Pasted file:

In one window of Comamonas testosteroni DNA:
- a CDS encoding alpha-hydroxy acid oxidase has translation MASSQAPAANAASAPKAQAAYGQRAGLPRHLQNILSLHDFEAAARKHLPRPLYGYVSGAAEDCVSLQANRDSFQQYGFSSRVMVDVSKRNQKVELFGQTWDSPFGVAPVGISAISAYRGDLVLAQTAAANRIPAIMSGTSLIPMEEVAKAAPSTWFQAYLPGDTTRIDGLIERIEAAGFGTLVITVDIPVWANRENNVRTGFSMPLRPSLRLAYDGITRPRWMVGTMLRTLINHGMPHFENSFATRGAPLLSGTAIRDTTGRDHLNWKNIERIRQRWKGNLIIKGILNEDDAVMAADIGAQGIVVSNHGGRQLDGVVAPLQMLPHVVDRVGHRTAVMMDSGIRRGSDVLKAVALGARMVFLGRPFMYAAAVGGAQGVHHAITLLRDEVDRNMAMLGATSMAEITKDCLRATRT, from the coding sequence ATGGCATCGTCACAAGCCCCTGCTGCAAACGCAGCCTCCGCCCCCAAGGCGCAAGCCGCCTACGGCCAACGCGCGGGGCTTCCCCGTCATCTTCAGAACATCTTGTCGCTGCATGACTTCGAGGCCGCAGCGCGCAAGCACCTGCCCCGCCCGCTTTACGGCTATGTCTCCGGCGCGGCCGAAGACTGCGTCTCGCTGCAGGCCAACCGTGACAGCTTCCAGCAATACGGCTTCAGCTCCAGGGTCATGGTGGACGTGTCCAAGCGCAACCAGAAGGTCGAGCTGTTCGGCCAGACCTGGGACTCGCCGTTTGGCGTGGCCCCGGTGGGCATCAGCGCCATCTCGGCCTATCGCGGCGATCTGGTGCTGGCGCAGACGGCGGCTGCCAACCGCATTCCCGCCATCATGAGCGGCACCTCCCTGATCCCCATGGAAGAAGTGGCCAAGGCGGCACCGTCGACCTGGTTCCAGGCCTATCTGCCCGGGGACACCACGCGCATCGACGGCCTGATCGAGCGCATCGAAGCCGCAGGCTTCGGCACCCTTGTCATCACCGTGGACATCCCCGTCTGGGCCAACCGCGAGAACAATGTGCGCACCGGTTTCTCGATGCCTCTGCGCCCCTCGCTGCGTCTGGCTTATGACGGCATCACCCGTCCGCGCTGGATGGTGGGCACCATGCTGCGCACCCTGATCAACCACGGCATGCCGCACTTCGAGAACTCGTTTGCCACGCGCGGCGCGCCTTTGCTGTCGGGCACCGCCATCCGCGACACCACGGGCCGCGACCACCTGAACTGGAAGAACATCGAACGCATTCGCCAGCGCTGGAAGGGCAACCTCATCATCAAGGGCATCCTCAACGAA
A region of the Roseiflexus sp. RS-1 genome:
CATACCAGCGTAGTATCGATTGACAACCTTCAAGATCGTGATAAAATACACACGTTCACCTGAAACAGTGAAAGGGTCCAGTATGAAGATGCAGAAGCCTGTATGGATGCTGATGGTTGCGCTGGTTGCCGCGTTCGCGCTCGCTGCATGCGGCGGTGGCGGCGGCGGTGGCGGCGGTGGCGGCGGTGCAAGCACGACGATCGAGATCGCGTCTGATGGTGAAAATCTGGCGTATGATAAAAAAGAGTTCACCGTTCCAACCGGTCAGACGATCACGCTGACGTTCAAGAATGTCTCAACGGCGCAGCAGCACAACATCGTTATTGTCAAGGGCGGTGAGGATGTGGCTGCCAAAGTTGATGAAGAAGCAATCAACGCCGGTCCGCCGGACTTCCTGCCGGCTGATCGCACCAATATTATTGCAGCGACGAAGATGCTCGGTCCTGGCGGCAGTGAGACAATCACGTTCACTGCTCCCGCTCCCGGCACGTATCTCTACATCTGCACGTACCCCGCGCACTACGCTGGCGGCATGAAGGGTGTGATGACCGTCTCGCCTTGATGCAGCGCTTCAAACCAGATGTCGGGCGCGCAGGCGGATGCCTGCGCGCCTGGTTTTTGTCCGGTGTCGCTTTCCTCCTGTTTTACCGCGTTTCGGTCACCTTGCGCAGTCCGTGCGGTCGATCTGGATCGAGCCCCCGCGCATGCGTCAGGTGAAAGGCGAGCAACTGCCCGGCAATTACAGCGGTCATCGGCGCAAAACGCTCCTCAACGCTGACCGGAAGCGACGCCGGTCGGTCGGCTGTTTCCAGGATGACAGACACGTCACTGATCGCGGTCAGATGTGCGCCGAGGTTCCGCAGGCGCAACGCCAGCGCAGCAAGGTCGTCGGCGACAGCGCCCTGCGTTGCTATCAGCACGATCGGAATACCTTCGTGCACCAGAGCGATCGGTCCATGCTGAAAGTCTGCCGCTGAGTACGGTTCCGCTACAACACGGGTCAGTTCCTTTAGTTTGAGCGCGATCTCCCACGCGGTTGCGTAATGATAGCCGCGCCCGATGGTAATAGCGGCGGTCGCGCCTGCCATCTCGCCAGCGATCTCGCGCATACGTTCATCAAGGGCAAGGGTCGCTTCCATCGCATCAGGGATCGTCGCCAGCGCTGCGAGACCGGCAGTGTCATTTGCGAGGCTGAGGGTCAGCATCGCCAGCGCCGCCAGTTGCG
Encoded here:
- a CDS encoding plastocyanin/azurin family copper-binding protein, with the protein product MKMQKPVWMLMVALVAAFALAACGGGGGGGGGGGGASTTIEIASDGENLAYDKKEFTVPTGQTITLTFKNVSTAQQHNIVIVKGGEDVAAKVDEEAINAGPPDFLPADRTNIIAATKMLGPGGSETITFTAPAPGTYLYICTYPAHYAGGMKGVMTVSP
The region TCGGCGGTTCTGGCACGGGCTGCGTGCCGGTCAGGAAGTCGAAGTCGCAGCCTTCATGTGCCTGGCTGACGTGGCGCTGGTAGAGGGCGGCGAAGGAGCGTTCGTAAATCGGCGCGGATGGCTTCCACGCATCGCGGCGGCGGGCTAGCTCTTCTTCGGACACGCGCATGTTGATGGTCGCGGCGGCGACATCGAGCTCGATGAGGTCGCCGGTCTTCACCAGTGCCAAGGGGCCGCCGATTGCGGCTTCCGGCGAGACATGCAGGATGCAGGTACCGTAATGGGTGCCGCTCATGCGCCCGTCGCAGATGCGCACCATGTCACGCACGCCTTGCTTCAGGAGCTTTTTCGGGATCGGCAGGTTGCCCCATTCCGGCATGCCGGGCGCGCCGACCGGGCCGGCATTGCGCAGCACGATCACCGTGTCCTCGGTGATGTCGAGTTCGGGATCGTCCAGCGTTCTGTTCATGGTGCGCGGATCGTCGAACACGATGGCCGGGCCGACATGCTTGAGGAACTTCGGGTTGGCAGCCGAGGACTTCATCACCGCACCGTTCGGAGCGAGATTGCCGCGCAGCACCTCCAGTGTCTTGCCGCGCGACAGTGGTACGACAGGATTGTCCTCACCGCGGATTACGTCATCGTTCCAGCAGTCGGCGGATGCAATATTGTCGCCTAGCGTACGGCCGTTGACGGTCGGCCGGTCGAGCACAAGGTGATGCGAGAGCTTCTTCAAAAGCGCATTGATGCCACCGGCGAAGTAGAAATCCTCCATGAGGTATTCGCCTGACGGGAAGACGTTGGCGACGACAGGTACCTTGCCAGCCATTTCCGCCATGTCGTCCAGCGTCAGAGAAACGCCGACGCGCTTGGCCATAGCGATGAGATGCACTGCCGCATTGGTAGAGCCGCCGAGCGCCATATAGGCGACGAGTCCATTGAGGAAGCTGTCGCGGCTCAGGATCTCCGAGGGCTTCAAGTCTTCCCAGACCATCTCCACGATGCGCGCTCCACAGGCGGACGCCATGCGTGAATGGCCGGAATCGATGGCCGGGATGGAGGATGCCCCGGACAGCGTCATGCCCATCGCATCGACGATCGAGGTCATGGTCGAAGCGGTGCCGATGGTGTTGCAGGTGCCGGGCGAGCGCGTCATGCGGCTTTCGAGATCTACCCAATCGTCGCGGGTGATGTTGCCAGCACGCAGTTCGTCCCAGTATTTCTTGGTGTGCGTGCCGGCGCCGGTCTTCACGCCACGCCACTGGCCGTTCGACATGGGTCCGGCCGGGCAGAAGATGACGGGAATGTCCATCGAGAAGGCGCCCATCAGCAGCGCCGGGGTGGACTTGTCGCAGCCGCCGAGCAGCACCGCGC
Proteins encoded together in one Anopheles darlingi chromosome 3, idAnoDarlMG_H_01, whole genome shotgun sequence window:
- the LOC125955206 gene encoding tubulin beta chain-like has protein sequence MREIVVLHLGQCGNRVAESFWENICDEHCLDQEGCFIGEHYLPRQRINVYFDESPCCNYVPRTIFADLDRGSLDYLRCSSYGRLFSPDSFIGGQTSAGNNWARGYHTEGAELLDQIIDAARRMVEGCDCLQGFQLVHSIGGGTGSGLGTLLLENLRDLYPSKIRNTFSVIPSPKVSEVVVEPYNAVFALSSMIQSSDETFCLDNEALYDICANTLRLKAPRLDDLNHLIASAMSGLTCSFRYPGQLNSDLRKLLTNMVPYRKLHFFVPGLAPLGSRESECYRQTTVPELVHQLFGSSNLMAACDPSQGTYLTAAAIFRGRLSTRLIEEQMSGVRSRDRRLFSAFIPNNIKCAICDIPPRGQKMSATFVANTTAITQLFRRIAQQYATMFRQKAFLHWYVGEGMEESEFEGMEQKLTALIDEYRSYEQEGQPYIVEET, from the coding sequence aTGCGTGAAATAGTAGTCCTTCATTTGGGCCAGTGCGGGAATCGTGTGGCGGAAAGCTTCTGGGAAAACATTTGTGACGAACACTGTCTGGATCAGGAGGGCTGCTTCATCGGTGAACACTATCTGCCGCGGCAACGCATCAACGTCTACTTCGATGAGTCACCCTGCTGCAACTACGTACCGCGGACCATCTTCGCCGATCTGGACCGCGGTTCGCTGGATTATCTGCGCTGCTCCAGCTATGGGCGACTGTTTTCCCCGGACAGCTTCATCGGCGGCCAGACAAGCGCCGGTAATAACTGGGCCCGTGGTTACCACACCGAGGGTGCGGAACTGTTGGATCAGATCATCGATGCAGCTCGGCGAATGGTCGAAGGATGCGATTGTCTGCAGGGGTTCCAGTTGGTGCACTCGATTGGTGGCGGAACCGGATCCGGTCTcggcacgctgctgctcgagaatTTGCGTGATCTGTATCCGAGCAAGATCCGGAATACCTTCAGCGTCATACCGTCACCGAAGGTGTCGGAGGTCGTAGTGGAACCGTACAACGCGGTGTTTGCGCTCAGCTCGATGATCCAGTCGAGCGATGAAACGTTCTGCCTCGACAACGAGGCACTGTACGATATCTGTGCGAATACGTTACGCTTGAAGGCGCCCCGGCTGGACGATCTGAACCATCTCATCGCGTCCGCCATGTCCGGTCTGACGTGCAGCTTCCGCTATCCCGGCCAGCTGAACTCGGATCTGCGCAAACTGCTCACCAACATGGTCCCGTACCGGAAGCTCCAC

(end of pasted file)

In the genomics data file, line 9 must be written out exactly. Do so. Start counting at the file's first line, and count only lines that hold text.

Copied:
- the LOC125955206 gene encoding tubulin beta chain-like has protein sequence MREIVVLHLGQCGNRVAESFWENICDEHCLDQEGCFIGEHYLPRQRINVYFDESPCCNYVPRTIFADLDRGSLDYLRCSSYGRLFSPDSFIGGQTSAGNNWARGYHTEGAELLDQIIDAARRMVEGCDCLQGFQLVHSIGGGTGSGLGTLLLENLRDLYPSKIRNTFSVIPSPKVSEVVVEPYNAVFALSSMIQSSDETFCLDNEALYDICANTLRLKAPRLDDLNHLIASAMSGLTCSFRYPGQLNSDLRKLLTNMVPYRKLHFFVPGLAPLGSRESECYRQTTVPELVHQLFGSSNLMAACDPSQGTYLTAAAIFRGRLSTRLIEEQMSGVRSRDRRLFSAFIPNNIKCAICDIPPRGQKMSATFVANTTAITQLFRRIAQQYATMFRQKAFLHWYVGEGMEESEFEGMEQKLTALIDEYRSYEQEGQPYIVEET, from the coding sequence aTGCGTGAAATAGTAGTCCTTCATTTGGGCCAGTGCGGGAATCGTGTGGCGGAAAGCTTCTGGGAAAACATTTGTGACGAACACTGTCTGGATCAGGAGGGCTGCTTCATCGGTGAACACTATCTGCCGCGGCAACGCATCAACGTCTACTTCGATGAGTCACCCTGCTGCAACTACGTACCGCGGACCATCTTCGCCGATCTGGACCGCGGTTCGCTGGATTATCTGCGCTGCTCCAGCTATGGGCGACTGTTTTCCCCGGACAGCTTCATCGGCGGCCAGACAAGCGCCGGTAATAACTGGGCCCGTGGTTACCACACCGAGGGTGCGGAACTGTTGGATCAGATCATCGATGCAGCTCGGCGAATGGTCGAAGGATGCGATTGTCTGCAGGGGTTCCAGTTGGTGCACTCGATTGGTGGCGGAACCGGATCCGGTCTcggcacgctgctgctcgagaatTTGCGTGATCTGTATCCGAGCAAGATCCGGAATACCTTCAGCGTCATACCGTCACCGAAGGTGTCGGAGGTCGTAGTGGAACCGTACAACGCGGTGTTTGCGCTCAGCTCGATGATCCAGTCGAGCGATGAAACGTTCTGCCTCGACAACGAGGCACTGTACGATATCTGTGCGAATACGTTACGCTTGAAGGCGCCCCGGCTGGACGATCTGAACCATCTCATCGCGTCCGCCATGTCCGGTCTGACGTGCAGCTTCCGCTATCCCGGCCAGCTGAACTCGGATCTGCGCAAACTGCTCACCAACATGGTCCCGTACCGGAAGCTCCAC